Monique Roffey: The author on father figures, the nation's narcissism and New Year reflections

Roffey, 49, is a Trinidad-born British author whose novels include the Orange Prize-shortlisted 'The White Woman on the Green Bicycle', and 'Archipelago'

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New Year's Eve is not about having a big party for me It's a time of reflection and I often go on spiritual retreats. This year I'm going to Glastonbury with friends, to a retreat there. It's not about counting down the minutes and celebrating with champagne; it's about being around people I enjoy.

The person I love most is the Dalai Lama China destroyed his country, yet he says that it's imperative we show love for the Chinese. It's advanced humanity and an area I'm interested in; to keep the ego in check and seek redemption. And through psychoanalysis I've learnt to have compassion for the people who've hurt me.

All my books explore fatherhood I look at what it means to have a big father figure at the centre: sometimes they're a good father, sometimes bad. My father died 22 years ago, when I was 28, and we always had a very combative and discordant relationship: he was a stern, colonial man who'd been sent to boarding school at eight, while I was a young, bombastic feminist hippie, so it was a clash of Victorian era and modern era. We were totally unable to communicate. I've worked on my father complex in therapy, and now that I'm almost 50, I'd give anything to be able to have a conversation with him.

There is a thread between Isis and the coup attempt in Trinidad 25 years ago [when 100 members of an Islamist radical group, Jamaat-al-Muslimeen, stormed parliament.] But I had no intention of my new book House of Ashes [a fictionalised retelling of the attempt] being anti-Islam. The coup was the beginning of a story about militant Islamic extremism that has gone global: some of the men who'd trained in Libya [for the coup] knew something bigger was going to happen. But [the novel is] also about the idea that there is a strong archetypal pull in men towards being a warrior, which only young men who join armies get to fulfil.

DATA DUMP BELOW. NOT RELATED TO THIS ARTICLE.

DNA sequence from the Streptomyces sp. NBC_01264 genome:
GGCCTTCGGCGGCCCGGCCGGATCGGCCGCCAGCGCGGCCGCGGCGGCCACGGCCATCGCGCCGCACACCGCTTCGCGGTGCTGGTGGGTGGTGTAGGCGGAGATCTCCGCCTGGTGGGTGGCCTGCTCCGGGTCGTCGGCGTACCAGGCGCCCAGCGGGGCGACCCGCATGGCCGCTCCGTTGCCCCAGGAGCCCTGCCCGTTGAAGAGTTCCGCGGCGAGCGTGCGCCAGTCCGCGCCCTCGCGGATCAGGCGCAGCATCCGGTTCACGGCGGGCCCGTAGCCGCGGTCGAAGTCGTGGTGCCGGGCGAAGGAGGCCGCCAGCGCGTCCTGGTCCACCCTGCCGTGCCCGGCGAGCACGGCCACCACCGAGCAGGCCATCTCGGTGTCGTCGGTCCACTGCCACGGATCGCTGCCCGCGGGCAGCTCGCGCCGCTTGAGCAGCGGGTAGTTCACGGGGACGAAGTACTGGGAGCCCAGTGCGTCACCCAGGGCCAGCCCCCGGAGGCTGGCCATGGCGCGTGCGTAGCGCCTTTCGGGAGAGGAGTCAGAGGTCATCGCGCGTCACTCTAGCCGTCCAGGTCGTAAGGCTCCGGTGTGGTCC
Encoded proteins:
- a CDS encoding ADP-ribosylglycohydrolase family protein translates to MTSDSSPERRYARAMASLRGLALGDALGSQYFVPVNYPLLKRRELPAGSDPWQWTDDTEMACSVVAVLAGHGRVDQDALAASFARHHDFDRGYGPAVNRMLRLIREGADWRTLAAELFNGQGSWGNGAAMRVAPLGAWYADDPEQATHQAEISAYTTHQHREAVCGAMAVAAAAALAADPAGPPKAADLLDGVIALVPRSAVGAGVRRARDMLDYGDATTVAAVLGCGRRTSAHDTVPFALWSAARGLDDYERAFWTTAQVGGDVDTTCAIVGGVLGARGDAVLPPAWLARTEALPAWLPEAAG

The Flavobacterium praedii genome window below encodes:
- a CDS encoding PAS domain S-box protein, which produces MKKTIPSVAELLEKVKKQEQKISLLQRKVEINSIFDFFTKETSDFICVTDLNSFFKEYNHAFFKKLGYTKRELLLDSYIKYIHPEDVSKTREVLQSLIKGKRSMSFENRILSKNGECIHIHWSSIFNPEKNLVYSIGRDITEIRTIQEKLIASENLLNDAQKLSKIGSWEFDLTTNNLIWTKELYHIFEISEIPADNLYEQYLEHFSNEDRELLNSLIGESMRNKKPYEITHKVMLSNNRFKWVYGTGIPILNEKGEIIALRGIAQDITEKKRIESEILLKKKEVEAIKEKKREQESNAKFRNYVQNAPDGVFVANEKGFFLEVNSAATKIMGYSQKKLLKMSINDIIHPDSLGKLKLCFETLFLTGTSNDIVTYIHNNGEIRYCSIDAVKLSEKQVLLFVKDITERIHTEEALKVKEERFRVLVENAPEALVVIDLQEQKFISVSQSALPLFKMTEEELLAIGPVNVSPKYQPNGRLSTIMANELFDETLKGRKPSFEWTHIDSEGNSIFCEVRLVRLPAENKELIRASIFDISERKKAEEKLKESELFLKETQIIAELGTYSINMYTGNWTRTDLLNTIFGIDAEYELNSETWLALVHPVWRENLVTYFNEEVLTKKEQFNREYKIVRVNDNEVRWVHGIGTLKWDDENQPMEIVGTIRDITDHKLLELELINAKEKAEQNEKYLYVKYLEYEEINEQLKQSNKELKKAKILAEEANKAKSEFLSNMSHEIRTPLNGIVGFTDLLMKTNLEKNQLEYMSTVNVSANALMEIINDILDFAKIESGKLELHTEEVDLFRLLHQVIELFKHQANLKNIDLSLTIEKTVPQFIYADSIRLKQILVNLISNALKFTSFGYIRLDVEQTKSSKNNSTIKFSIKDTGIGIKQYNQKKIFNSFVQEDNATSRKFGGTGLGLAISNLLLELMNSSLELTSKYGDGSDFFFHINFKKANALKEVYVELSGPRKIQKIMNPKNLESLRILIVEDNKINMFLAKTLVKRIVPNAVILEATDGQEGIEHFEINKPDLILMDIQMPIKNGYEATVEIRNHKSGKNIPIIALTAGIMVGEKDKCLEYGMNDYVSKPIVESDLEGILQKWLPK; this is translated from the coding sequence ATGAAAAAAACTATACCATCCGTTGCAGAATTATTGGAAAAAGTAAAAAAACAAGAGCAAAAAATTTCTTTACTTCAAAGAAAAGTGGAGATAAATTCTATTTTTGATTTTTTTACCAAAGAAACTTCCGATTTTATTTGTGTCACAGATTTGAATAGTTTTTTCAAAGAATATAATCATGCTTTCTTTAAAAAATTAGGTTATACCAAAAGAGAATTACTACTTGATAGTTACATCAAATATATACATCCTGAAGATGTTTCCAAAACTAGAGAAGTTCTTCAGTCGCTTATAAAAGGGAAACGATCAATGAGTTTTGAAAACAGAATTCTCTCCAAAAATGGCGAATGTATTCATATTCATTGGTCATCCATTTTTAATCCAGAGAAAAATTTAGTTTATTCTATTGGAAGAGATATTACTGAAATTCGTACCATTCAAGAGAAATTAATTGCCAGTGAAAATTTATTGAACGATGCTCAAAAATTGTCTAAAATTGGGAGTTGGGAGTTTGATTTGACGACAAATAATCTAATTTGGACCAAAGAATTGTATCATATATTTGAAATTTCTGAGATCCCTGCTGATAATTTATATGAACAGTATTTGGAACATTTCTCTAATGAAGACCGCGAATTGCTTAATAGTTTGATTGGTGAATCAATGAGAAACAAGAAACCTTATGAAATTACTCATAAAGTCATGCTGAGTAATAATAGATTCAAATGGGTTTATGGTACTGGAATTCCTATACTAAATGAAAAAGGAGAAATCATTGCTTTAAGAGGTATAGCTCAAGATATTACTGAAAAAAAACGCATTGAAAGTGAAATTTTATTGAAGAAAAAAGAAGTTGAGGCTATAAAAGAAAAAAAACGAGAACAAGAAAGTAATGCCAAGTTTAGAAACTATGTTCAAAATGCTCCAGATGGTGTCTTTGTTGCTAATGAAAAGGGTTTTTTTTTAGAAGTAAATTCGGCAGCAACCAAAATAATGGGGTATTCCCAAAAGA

All of us carry shame and taboo around about our sexuality But I was determined not to let shame stop me writing my memoir. Celibacy in long-term monogamous relationships is a big unwritten-about subject, but it's really common, and before writing With the Kisses of His Mouth [in which Roffey writes about embarking on a midlife sexual odyssey], I didn't want to admit that is what had happened to me: that I loved this person deeply, but didn't have a strong sexual connection him any more. I thought I carried a secret, only to find out later that it was common.

Facebook has made us all celebrities in our own little world We're constantly documenting ourselves, taking photos of our food, our shoes, ourselves, and letting people know where we are all the time. We've become self-obsessed and I do worry about my own narcissism.

Every writer and poet has their own 'Newsnight' going on, on Twitter Everyone is Jeremy Paxman, conducting [cross-examinations] of each other's views, even trolling one another.

I talk to myself It's my worst habit. I often muse aloud or, when people drive me crazy, I curse them aloud. I might do a ranting monologue about how pissed off I am about them, occasionally forgetting that they might still be in the room; now, that's weird!

Monique Roffey, 49, is a Trinidad-born British author whose novels include the Orange Prize-shortlisted 'The White Woman on the Green Bicycle', and 'Archipelago', which won the OCM Bocas award for Caribbean literature. Her latest, 'House of Ashes', has been shortlisted for the Costa Book Awards; the winner will be announced on 27 January

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